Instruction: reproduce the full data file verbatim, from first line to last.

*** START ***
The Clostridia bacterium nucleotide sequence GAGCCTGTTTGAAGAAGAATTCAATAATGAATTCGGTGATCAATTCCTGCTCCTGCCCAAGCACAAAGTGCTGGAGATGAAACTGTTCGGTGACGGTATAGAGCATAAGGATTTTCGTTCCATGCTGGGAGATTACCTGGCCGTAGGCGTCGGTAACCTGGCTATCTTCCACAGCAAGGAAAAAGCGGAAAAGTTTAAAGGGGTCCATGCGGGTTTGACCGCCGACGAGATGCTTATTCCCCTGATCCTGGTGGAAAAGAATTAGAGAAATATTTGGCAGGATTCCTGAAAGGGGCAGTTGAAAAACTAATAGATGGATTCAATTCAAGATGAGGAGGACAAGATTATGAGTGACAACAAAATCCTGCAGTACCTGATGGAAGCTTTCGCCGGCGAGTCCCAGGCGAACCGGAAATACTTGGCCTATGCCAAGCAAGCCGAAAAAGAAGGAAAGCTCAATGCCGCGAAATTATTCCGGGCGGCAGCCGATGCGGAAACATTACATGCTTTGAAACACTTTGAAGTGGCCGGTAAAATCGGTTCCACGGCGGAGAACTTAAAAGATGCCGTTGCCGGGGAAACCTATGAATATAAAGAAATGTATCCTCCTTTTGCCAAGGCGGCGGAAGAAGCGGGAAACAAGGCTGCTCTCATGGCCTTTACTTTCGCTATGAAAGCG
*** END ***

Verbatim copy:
The Clostridia bacterium nucleotide sequence GAGCCTGTTTGAAGAAGAATTCAATAATGAATTCGGTGATCAATTCCTGCTCCTGCCCAAGCACAAAGTGCTGGAGATGAAACTGTTCGGTGACGGTATAGAGCATAAGGATTTTCGTTCCATGCTGGGAGATTACCTGGCCGTAGGCGTCGGTAACCTGGCTATCTTCCACAGCAAGGAAAAAGCGGAAAAGTTTAAAGGGGTCCATGCGGGTTTGACCGCCGACGAGATGCTTATTCCCCTGATCCTGGTGGAAAAGAATTAGAGAAATATTTGGCAGGATTCCTGAAAGGGGCAGTTGAAAAACTAATAGATGGATTCAATTCAAGATGAGGAGGACAAGATTATGAGTGACAACAAAATCCTGCAGTACCTGATGGAAGCTTTCGCCGGCGAGTCCCAGGCGAACCGGAAATACTTGGCCTATGCCAAGCAAGCCGAAAAAGAAGGAAAGCTCAATGCCGCGAAATTATTCCGGGCGGCAGCCGATGCGGAAACATTACATGCTTTGAAACACTTTGAAGTGGCCGGTAAAATCGGTTCCACGGCGGAGAACTTAAAAGATGCCGTTGCCGGGGAAACCTATGAATATAAAGAAATGTATCCTCCTTTTGCCAAGGCGGCGGAAGAAGCGGGAAACAAGGCTGCTCTCATGGCCTTTACTTTCGCTATGAAAGCG